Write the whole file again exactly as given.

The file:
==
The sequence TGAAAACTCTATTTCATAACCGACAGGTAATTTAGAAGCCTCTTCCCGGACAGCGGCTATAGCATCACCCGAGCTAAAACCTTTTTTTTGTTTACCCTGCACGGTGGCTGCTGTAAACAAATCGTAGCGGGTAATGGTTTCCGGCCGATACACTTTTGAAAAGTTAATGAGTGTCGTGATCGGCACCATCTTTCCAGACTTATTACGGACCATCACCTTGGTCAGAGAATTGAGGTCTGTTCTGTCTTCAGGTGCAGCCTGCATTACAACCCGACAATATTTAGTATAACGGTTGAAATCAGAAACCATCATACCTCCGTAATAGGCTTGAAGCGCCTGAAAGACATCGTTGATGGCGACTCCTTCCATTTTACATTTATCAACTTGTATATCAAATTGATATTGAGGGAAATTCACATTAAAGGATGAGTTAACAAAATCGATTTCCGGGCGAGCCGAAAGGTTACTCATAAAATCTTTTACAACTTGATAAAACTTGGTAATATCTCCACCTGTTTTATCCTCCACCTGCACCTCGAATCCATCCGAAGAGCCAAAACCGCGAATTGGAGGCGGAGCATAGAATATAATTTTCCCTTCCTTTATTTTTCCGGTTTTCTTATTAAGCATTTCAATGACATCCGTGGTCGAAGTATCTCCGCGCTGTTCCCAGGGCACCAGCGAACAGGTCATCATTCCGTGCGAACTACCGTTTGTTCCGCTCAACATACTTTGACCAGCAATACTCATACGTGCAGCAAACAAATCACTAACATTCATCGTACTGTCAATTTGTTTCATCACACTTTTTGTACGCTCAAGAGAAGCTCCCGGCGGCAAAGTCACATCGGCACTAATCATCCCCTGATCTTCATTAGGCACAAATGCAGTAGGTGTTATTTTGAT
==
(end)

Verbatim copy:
The sequence TGAAAACTCTATTTCATAACCGACAGGTAATTTAGAAGCCTCTTCCCGGACAGCGGCTATAGCATCACCCGAGCTAAAACCTTTTTTTTGTTTACCCTGCACGGTGGCTGCTGTAAACAAATCGTAGCGGGTAATGGTTTCCGGCCGATACACTTTTGAAAAGTTAATGAGTGTCGTGATCGGCACCATCTTTCCAGACTTATTACGGACCATCACCTTGGTCAGAGAATTGAGGTCTGTTCTGTCTTCAGGTGCAGCCTGCATTACAACCCGACAATATTTAGTATAACGGTTGAAATCAGAAACCATCATACCTCCGTAATAGGCTTGAAGCGCCTGAAAGACATCGTTGATGGCGACTCCTTCCATTTTACATTTATCAACTTGTATATCAAATTGATATTGAGGGAAATTCACATTAAAGGATGAGTTAACAAAATCGATTTCCGGGCGAGCCGAAAGGTTACTCATAAAATCTTTTACAACTTGATAAAACTTGGTAATATCTCCACCTGTTTTATCCTCCACCTGCACCTCGAATCCATCCGAAGAGCCAAAACCGCGAATTGGAGGCGGAGCATAGAATATAATTTTCCCTTCCTTTATTTTTCCGGTTTTCTTATTAAGCATTTCAATGACATCCGTGGTCGAAGTATCTCCGCGCTGTTCCCAGGGCACCAGCGAACAGGTCATCATTCCGTGCGAACTACCGTTTGTTCCGCTCAACATACTTTGACCAGCAATACTCATACGTGCAGCAAACAAATCACTAACATTCATCGTACTGTCAATTTGTTTCATCACACTTTTTGTACGCTCAAGAGAAGCTCCCGGCGGCAAAGTCACATCGGCACTAATCATCCCCTGATCTTCATTAGGCACAAATGCAGTAGGTGTTATTTTGAT